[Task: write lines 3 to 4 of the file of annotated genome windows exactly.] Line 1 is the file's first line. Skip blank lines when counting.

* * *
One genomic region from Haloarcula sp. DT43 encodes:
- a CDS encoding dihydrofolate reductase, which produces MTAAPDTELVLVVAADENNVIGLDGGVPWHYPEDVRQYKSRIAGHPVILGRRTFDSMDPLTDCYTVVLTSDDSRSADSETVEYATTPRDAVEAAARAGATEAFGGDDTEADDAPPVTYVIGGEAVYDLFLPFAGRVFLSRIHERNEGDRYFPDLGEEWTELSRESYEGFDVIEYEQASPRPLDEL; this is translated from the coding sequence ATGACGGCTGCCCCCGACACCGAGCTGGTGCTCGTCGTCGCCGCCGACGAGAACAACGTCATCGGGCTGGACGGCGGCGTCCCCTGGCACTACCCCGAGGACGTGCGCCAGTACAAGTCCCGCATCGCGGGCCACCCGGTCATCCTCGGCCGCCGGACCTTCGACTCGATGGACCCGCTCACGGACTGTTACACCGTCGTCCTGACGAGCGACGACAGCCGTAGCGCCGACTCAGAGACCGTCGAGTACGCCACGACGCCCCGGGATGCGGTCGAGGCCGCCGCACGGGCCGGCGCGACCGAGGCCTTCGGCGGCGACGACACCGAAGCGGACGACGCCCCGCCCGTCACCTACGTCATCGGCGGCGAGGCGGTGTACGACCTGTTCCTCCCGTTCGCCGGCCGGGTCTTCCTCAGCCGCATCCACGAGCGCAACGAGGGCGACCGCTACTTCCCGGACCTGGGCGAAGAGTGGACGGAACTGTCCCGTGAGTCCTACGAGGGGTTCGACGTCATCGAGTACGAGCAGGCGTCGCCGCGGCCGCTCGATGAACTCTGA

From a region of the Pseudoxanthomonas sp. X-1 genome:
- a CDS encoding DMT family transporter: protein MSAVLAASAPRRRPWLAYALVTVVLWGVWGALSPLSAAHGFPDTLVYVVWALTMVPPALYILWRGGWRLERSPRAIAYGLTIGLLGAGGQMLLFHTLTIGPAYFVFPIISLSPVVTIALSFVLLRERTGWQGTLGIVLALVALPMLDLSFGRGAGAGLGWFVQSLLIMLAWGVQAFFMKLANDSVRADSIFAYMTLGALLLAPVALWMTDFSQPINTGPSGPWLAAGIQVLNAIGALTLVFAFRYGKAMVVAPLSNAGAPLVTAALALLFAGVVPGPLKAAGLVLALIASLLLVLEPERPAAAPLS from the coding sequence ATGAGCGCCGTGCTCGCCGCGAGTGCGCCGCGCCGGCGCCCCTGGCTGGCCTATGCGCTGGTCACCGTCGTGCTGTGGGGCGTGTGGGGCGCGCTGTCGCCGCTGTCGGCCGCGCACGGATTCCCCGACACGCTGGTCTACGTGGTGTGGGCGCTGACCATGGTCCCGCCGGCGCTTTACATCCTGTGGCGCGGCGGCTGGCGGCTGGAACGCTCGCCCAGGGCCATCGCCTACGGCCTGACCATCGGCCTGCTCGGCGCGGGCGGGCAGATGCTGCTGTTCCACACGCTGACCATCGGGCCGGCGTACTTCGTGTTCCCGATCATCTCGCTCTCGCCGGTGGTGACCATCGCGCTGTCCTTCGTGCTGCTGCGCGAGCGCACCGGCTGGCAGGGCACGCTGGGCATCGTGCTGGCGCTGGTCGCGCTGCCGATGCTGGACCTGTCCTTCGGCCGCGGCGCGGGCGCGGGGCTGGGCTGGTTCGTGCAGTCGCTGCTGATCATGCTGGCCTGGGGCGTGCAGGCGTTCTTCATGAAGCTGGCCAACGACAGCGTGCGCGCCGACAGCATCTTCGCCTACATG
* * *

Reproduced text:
From a region of the Pseudoxanthomonas sp. X-1 genome:
- a CDS encoding DMT family transporter: protein MSAVLAASAPRRRPWLAYALVTVVLWGVWGALSPLSAAHGFPDTLVYVVWALTMVPPALYILWRGGWRLERSPRAIAYGLTIGLLGAGGQMLLFHTLTIGPAYFVFPIISLSPVVTIALSFVLLRERTGWQGTLGIVLALVALPMLDLSFGRGAGAGLGWFVQSLLIMLAWGVQAFFMKLANDSVRADSIFAYMTLGALLLAPVALWMTDFSQPINTGPSGPWLAAGIQVLNAIGALTLVFAFRYGKAMVVAPLSNAGAPLVTAALALLFAGVVPGPLKAAGLVLALIASLLLVLEPERPAAAPLS from the coding sequence ATGAGCGCCGTGCTCGCCGCGAGTGCGCCGCGCCGGCGCCCCTGGCTGGCCTATGCGCTGGTCACCGTCGTGCTGTGGGGCGTGTGGGGCGCGCTGTCGCCGCTGTCGGCCGCGCACGGATTCCCCGACACGCTGGTCTACGTGGTGTGGGCGCTGACCATGGTCCCGCCGGCGCTTTACATCCTGTGGCGCGGCGGCTGGCGGCTGGAACGCTCGCCCAGGGCCATCGCCTACGGCCTGACCATCGGCCTGCTCGGCGCGGGCGGGCAGATGCTGCTGTTCCACACGCTGACCATCGGGCCGGCGTACTTCGTGTTCCCGATCATCTCGCTCTCGCCGGTGGTGACCATCGCGCTGTCCTTCGTGCTGCTGCGCGAGCGCACCGGCTGGCAGGGCACGCTGGGCATCGTGCTGGCGCTGGTCGCGCTGCCGATGCTGGACCTGTCCTTCGGCCGCGGCGCGGGCGCGGGGCTGGGCTGGTTCGTGCAGTCGCTGCTGATCATGCTGGCCTGGGGCGTGCAGGCGTTCTTCATGAAGCTGGCCAACGACAGCGTGCGCGCCGACAGCATCTTCGCCTACATG